Small Islands Face a Growing Problem with Climate Change and the Oceans

By July 13, 2011 Ocean News

Oceans play an invaluable role to support the livelihoods of everyone on this planet. Their importance cannot be emphasized enough, as they provide us with priceless amounts of goods and services. They also play a vital role in the health of our planet and its capacity to adapt to climate change. Here are some quick facts to consider:

  • Marine activities account for US$ 2.7 trillion per year (about 5% of our global GDP
    90% of all goods around the world are shipped by sea
  • The weather prediction networks depend on ocean information for their projections
  • More than half of the human population lives in the coastal zone (within 100 km of coast); By 2025 this is projected to reach 75%
  • Fisheries provide 1 billion people with their main source of animal protein
  • 49 World Heritage sites are inscribed for their coastal or marine values
  • Coral reefs provide protection against strong tides, tropical storms and hurricanes
  • Oceans have absorbed 50% of human emissions of CO2, but the rate of absorption is slowing
  • CO2 is making oceans more acid with consequences on marine ecosystems like coral reefs

Photo Credit: Steve Conry

Oceans play a particularly important role for small island developing states (SIDS), which are low-lying islands or coastal countries in the Caribbean, South Pacific, Indian Ocean and off the coast of Africa. You can find a list of SIDS here. While small islands depend greatly on oceans for food and economic activity, oceans also pose a looming threat to the very survival of many countries (hurricanes, seal level rise, ocean acidification, etc.)

SIDS will be disproportionately affected by climate change since they contribute the least to greenhouse gas emissions, yet do not have the capacity to deal with worsening climactic events. Namely, their geographic, political, economic and social structures make them unable to adequately cope. SIDS are generally vulnerable to external global economic factors, such as economic and natural shocks beyond their control. They also lack economies of scale, are excessively dependent on international trade, have relatively high costs for transportation and energy services and have limited human, institutional, and financial capacities to manage and use natural resources sustainably. On top of these factors are the ever increasing population and pressures on vulnerable natural resources.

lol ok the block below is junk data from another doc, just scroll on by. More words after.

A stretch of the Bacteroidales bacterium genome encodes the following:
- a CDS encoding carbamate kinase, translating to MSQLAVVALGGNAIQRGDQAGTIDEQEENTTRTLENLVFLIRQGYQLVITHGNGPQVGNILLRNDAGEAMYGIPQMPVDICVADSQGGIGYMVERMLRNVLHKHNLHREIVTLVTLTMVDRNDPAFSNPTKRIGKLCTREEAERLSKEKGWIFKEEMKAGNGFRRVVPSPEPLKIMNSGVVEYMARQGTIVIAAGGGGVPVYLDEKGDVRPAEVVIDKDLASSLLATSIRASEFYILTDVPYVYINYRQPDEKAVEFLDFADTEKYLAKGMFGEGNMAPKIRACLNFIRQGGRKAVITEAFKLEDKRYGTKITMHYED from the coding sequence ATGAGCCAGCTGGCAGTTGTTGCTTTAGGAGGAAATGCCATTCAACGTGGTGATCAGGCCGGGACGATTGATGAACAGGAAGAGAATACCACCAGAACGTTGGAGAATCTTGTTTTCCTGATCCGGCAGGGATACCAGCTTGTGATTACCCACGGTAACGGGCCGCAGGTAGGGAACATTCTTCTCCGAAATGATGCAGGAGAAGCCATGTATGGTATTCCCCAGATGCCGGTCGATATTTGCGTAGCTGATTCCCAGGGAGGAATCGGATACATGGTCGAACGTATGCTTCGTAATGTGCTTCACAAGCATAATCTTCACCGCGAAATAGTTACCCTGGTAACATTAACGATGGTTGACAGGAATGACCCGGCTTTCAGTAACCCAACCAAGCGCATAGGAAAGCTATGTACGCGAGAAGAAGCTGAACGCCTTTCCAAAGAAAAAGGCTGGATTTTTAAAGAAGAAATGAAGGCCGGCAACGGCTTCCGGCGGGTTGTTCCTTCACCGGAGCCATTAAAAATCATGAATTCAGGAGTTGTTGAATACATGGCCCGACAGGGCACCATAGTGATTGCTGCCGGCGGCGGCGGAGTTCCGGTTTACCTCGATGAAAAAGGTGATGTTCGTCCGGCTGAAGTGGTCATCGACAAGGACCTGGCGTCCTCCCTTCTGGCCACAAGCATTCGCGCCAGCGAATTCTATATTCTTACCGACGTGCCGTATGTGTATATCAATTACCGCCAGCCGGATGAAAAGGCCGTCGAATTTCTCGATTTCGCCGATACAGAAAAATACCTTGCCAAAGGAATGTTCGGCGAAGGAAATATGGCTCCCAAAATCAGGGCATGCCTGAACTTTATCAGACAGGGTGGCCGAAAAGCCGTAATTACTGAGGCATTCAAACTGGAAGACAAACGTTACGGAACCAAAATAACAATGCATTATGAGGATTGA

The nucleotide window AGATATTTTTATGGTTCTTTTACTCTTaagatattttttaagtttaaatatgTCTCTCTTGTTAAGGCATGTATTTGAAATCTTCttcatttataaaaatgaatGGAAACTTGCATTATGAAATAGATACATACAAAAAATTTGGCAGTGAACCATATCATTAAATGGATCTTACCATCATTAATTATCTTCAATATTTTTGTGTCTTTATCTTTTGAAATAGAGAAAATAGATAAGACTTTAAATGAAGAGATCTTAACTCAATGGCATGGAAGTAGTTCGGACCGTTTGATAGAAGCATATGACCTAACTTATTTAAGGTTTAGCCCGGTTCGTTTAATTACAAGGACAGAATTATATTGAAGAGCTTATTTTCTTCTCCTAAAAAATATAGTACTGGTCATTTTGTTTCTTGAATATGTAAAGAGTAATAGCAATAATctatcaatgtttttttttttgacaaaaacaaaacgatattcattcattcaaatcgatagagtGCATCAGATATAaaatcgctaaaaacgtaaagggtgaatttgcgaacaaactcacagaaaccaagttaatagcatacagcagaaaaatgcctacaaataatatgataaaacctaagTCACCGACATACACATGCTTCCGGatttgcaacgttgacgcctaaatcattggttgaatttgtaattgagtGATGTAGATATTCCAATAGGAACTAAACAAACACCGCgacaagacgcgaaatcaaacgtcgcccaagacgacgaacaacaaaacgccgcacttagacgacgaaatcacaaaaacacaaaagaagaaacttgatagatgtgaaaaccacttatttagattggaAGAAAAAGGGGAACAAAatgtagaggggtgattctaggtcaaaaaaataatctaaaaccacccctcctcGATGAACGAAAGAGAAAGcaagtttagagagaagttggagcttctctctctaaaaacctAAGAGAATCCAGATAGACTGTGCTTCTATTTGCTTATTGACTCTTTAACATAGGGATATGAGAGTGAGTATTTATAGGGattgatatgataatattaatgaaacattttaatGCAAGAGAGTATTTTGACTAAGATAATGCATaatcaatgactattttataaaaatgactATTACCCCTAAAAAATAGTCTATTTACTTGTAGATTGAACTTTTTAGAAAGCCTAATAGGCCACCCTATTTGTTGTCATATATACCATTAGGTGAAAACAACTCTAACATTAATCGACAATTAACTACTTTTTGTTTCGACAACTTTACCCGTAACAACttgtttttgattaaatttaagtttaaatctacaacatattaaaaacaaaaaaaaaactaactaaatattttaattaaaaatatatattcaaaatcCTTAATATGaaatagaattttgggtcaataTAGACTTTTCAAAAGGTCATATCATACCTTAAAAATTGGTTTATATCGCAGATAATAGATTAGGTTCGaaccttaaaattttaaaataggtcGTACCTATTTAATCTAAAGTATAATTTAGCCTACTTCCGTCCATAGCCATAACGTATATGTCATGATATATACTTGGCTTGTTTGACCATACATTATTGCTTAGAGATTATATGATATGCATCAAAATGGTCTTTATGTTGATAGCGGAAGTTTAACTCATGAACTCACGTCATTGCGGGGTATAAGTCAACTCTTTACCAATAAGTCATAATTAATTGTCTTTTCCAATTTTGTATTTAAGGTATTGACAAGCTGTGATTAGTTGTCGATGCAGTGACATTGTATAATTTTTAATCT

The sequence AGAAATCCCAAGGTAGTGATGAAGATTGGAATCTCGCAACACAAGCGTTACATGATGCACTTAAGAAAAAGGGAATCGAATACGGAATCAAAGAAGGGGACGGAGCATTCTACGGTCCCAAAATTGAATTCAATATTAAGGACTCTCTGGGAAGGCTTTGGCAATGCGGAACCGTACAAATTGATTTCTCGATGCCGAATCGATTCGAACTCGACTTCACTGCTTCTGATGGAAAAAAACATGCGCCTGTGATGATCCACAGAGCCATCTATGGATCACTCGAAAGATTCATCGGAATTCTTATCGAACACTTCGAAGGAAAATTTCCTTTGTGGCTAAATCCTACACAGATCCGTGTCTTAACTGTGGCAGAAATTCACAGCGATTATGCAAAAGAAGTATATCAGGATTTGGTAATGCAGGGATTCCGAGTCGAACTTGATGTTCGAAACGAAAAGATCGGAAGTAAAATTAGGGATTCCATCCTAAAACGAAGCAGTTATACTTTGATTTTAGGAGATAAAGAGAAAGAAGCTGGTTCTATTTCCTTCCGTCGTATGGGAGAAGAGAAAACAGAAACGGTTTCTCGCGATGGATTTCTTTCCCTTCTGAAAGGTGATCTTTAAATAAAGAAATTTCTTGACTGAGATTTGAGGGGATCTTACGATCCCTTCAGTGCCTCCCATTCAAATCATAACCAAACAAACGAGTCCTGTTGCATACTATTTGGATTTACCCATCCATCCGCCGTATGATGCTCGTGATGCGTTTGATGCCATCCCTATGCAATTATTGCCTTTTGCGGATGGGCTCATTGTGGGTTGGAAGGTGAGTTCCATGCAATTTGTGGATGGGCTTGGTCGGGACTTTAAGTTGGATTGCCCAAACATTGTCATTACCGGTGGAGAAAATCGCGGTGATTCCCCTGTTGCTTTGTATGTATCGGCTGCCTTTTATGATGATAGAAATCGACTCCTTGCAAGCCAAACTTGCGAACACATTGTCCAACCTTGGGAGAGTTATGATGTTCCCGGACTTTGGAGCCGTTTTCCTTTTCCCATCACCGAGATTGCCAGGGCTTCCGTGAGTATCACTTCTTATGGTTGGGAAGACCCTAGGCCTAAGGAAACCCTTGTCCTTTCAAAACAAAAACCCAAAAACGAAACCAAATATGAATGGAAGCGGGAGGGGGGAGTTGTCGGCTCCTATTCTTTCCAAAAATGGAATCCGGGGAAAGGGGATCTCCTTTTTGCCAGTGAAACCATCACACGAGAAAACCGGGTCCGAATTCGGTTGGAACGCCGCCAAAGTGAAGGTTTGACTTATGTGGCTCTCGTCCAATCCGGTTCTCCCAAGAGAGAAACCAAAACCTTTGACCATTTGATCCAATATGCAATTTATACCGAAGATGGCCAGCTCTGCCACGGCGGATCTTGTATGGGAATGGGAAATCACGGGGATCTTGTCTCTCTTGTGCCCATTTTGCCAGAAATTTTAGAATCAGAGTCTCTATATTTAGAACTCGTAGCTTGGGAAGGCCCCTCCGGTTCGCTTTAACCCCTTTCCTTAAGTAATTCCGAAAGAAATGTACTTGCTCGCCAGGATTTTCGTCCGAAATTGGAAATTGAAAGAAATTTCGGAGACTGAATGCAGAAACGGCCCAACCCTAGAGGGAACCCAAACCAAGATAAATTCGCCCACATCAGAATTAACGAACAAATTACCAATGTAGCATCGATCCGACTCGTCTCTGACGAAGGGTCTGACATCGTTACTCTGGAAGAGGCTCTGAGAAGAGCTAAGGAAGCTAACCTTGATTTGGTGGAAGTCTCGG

SIDS are scrambling to create better national policies, development plans for sustainable development and adaptation plans to climate change, but generally lack the technical capacity. Obtaining ocean data (temperature, seal level, salinity, marine life, geophysical qualities, etc) is critical to be able to make informed decisions. The Intergovernmental Oceanographic Commission of UNESCO has many programs underway to facilitate the collecting and sharing of ocean data, but progress is slow and there is still much to do.

SIDS have been lobbying their case at international meetings in an effort to lower carbon emission standards, and increase awareness of their particular situation. Unfortunately, SIDS have a small voice during climate negotiations, and are generally unable to influence the decisions at large international meetings. The United Nations Conference on Sustainable Development (UNCSD) – or more commonly RIO+20 – will be held from June 4th to 6th 2012 in Rio de Janeiro, Brazil. SIDS will have the chance to make their case on the global platform, which you can follow here. Hopefully leaders of developed countries will recognize the situation and concede to make a change.

About the Author

Lauren Donnelly earned her B.Sc in Biology and International Development Studies from Dalhousie University and her M.Sc. in Integrated Water Resources Management from McGill University. She has vast work experience, most recently working in capacity building, climate change and ocean conservation in Jamaica. Lauren enjoys discussing and debating environmental issues, and translating scientific information for non-scientists.

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